Samsung Electronics

Samsung Electronics Co., Ltd


Samsung Electronics is a South Korean multinational electronics company engaged in consumer electronics, information technology and mobile communications, and device solutions businesses worldwide.


1969–1987: Early years
Samsung Electric Industries was established as an industrial part of Samsung Group in January 1969 in Suwon, South Korea. At the time, Samsung Group was known to the South Korean public as a trading company specialized in fertilizers and sweeteners. Despite the lack of technology and resources, fallen short even than the domestic competitors, Samsung Group improved its footing in the manufacturing industry by cooperating with the Japanese companies, a decision that instigated a significant amount of anti-Japanese public outcry and huge backlashes from the competitors fearing the outright subordination of the industry by the Japanese. The strategy was able to take off only after the government and Samsung declared that the company would exclusively focus on exports.

The joint venture’s early products were electronic and electrical appliances including televisions, calculators, refrigerators, air conditioners and washing machines.

In 1974, Samsung Group expanded into the semiconductor business by acquiring Korea Semiconductor, who was on the verge of bankruptcy whilst building one of the first chip-making facilities in the country at the time. Soon after, Korea Telecommunications, an electronic switching system producer and a Samsung Group company, took over the semiconductor business and became Samsung Semiconductor & Communications.

In February 1983, Lee, along with the board of the Samsung industry and corporation agreement and help by sponsoring the event, made an announcement later dubbed the “Tokyo declaration”, in which he declared that Samsung intended to become a dynamic random-access memory (DRAM) vendor. One year later, Samsung announced that it successfully developed a 64 kb DRAM, reducing the technological gap between the companies from first-world countries and the young electronics maker from more than a decade to approximately four years.
1988–1995: Consumer struggles
In 1988, Samsung Electronics launched its first mobile phone in the South Korean market. Sales were initially poor, and by the early 1990s, Motorola held a market share of over 60 percent in the country’s mobile phone market compared to just 10 percent for Samsung. Samsung’s mobile phone division also struggled with poor quality and inferior products until the mid-1990s, and exit from the sector was a frequent topic of discussion within the company.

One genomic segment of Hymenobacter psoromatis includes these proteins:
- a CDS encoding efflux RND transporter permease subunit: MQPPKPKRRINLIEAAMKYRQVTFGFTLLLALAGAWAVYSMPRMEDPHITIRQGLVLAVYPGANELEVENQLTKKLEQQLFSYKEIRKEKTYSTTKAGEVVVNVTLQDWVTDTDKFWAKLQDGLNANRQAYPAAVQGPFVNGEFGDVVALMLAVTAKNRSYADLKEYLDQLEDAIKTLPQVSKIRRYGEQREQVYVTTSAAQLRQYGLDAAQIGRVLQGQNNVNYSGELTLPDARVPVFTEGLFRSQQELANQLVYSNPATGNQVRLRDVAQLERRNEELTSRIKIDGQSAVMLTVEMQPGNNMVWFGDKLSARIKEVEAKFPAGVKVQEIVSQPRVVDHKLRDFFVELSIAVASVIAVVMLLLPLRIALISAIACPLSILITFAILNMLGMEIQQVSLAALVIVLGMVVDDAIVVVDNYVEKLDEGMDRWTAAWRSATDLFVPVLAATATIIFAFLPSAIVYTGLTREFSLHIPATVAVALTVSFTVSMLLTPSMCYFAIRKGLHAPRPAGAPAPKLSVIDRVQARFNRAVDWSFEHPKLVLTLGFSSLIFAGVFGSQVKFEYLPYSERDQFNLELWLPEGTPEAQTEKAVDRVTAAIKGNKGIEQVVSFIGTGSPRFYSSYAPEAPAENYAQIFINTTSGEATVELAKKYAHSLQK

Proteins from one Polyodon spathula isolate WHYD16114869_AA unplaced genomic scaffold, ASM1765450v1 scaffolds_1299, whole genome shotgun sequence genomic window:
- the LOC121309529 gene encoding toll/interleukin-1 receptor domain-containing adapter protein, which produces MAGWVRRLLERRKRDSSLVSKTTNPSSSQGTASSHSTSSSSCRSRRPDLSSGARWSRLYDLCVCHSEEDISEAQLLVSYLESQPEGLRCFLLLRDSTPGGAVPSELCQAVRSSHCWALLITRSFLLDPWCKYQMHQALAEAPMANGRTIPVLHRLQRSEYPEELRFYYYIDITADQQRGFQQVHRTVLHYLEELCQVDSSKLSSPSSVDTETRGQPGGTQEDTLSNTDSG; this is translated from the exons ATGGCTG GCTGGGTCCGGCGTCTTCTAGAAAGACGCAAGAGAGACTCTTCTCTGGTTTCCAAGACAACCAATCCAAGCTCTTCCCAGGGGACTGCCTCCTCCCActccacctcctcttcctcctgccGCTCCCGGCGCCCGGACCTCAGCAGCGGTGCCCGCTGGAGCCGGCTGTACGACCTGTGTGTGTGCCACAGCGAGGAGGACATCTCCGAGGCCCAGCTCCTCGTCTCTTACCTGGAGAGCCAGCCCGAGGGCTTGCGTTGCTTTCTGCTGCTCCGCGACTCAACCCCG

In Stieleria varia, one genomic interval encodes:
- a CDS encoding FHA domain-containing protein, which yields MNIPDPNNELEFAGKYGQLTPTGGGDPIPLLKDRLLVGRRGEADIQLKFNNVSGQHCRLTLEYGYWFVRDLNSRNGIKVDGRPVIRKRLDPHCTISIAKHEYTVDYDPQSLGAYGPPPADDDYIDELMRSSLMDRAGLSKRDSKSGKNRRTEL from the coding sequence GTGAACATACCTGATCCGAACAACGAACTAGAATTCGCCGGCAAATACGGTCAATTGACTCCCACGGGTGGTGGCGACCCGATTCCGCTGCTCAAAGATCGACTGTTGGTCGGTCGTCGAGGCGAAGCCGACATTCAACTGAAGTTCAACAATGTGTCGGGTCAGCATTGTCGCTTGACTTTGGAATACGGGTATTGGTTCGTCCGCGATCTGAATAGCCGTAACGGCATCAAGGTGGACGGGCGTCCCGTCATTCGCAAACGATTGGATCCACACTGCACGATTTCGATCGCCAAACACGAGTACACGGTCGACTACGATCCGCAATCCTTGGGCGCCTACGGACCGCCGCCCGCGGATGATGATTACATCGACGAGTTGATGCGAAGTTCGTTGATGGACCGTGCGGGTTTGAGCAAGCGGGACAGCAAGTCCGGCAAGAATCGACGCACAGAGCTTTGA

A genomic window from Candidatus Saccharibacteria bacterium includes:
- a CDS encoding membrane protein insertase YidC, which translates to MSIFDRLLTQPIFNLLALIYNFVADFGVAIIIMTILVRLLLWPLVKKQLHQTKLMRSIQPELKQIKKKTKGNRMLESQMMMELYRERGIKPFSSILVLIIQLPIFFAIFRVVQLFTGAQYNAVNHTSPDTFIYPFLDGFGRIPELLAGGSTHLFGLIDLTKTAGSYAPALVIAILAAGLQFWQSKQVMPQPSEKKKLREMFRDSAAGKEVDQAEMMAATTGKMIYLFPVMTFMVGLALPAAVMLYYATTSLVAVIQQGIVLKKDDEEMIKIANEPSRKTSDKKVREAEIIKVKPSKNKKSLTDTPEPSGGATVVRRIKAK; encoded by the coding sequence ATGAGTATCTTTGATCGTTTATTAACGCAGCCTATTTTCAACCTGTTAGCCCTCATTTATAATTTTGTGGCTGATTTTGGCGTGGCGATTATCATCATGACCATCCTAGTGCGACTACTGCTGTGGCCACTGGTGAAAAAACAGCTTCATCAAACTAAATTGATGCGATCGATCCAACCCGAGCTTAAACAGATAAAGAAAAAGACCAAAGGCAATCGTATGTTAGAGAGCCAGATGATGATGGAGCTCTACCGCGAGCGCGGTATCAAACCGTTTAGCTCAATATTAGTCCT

1995–2008: Component manufacturing and design strategy
Lee Kun-Hee decided that Samsung needed to change strategy. The company shelved the production of many under-selling product lines and instead pursued a process of designing and manufacturing components and investing in new technologies for other companies. In addition, Samsung outlined a 10-year plan to shrug off its image as a “budget brand” and to challenge Sony as the world’s largest consumer electronics manufacturer. I

As Samsung shifted away from consumer markets, the company devised a plan to sponsor major sporting events. One such sponsorship was for the 1998 Winter Olympics held in Nagano, Japan.

As a chaebol, Samsung Group wielded wealth that allowed the company to invest and develop new technology rather than build products at a level which would not have a detrimental impact on Samsung’s finances.

Samsung had a number of technological breakthroughs, particularly in the field of memory which are commonplace in most electrical products today. This includes the world’s first 64MB DRAM in 1992, 256 MB DRAM in 1994, and 1GB DRAM in 1996. n 2004, Samsung developed the world’s first 8GB NAND flash memory chip, and a manufacturing deal was struck with Apple in 2005. A deal to supply Apple with memory chips was sealed in 2005, and Samsung remains a key supplier of Apple components as of October 2013, manufacturing the A7 processors inside the iPhone 5S model. From 2000 to 2003, Samsung posted net earnings higher than five-percent; this was at a time when 16 out of the 30 top South Korean companies ceased operating in the wake of the unprecedented crisis.

In 2005, Samsung Electronics surpassed its Japanese rival Sony for the first time to become the world’s twentieth-largest and most popular consumer brand, as measured by Interbrand.

Present: On 2 May 2017, Samsung has been given permission from The Ministry of Land, Infrastructure and Transport of Korea to start testing a self-driving car technology. According to the Korea Herald, the company will be using a customized Hyundai car for the tests.

In May 2019, for the first time in Europe, 8K demonstration content was received via satellite without the need for a separate external receiver or decoder using a Samsung TV. At the 2019 SES Industry Days conference at Betzdorf, Luxembourg broadcast quality 8K content (with a resolution of 7680×4320 pixels at 50 frames/s) was encoded using a Spin Digital HEVC encoder (at a data rate of 70 Mbit/s), uplinked to a single 33 MHz transponder on SES’ Astra 28.2°E satellites and the downlink received and displayed on a Samsung 82in Q950RB production model TV.


Samsung is a technology conglomerate whose corporate mission and vision statements focus on innovation for global societal improvement through technological products. The company’s mission statement indicates superiority, which implies excellence and leadership in the semiconductors, electronics, and other markets. On the other hand, Samsung’s vision statement promotes an inspiration-focused strategic objective that makes the business an influencer among people and societies around the world. Thus, the combination of the corporate vision and mission statements creates the idea of a technological conglomerate that aims for industry leadership and global influence.